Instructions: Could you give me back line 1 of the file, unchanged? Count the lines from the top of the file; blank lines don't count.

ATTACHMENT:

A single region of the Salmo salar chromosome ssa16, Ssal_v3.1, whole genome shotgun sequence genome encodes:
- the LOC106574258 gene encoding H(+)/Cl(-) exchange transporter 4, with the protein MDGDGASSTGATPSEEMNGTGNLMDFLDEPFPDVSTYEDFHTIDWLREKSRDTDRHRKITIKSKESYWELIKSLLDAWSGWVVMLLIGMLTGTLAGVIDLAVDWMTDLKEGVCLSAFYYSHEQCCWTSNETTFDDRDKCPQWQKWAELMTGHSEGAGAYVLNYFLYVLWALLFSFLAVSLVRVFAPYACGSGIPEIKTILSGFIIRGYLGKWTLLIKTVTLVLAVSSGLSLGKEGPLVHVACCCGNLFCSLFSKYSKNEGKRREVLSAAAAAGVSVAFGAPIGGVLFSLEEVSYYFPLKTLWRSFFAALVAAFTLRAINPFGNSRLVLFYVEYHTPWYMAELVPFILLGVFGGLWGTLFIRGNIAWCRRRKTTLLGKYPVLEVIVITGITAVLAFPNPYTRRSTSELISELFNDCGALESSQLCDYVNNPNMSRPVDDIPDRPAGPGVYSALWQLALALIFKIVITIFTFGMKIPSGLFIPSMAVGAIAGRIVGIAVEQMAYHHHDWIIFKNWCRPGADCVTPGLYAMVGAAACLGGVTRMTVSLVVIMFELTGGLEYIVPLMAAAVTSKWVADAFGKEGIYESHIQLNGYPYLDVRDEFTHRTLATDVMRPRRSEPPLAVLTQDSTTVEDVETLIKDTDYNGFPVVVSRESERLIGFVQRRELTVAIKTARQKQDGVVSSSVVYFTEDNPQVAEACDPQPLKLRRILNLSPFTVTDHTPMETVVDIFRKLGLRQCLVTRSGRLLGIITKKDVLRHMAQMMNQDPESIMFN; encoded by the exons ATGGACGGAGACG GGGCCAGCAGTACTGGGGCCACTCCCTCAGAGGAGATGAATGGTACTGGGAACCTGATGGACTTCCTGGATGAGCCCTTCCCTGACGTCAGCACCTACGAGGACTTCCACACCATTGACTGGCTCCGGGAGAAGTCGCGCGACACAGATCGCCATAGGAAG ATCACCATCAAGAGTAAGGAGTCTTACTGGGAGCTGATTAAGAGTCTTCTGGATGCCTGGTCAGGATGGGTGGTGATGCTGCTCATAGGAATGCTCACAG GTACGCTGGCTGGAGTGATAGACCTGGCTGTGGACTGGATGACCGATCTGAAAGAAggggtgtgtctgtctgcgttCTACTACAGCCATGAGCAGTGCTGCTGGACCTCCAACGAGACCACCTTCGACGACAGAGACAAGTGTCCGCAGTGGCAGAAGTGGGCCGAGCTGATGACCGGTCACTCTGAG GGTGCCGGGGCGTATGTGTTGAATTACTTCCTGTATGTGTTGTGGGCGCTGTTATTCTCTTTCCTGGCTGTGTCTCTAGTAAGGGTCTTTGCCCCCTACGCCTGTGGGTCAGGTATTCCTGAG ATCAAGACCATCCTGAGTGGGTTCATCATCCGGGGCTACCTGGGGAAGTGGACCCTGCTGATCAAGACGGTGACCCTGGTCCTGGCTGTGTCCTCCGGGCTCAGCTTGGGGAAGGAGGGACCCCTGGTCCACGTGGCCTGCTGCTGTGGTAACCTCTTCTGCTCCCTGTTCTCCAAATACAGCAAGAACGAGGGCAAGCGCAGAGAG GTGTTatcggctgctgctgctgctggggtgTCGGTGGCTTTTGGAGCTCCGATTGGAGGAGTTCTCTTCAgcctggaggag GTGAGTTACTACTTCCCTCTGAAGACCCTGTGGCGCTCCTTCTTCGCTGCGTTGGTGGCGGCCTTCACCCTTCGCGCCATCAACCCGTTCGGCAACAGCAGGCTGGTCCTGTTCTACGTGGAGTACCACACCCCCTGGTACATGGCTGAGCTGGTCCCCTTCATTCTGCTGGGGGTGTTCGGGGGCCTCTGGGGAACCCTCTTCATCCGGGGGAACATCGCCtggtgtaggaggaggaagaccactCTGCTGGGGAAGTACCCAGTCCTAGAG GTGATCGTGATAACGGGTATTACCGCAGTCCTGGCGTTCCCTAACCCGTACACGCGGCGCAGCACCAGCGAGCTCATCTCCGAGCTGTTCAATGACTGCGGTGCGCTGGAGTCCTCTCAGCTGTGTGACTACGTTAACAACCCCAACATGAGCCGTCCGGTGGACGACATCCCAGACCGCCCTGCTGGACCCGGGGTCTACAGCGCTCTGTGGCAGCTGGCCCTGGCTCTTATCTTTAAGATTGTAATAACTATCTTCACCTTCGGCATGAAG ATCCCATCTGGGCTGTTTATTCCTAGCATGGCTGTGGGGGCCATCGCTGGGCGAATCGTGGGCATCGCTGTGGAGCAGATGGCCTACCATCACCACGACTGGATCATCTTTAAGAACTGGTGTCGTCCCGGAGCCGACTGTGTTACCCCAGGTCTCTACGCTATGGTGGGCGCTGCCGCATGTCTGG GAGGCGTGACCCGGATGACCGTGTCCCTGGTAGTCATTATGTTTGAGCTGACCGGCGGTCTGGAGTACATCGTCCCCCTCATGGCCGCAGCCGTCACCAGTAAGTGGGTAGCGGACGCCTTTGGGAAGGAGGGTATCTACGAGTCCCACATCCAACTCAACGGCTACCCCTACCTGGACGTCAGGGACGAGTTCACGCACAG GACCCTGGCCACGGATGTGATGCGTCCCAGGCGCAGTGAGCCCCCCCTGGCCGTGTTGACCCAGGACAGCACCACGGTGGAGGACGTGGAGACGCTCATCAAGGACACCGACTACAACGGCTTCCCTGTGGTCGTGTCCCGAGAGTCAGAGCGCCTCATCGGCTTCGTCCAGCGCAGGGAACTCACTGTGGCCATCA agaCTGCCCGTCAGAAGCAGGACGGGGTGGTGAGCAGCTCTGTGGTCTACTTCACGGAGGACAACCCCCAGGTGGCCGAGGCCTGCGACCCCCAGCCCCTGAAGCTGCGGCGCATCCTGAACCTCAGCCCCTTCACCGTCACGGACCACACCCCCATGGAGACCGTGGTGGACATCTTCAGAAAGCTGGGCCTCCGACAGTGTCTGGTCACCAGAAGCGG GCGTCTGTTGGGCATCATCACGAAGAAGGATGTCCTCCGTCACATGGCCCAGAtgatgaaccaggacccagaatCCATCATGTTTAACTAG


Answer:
A single region of the Salmo salar chromosome ssa16, Ssal_v3.1, whole genome shotgun sequence genome encodes: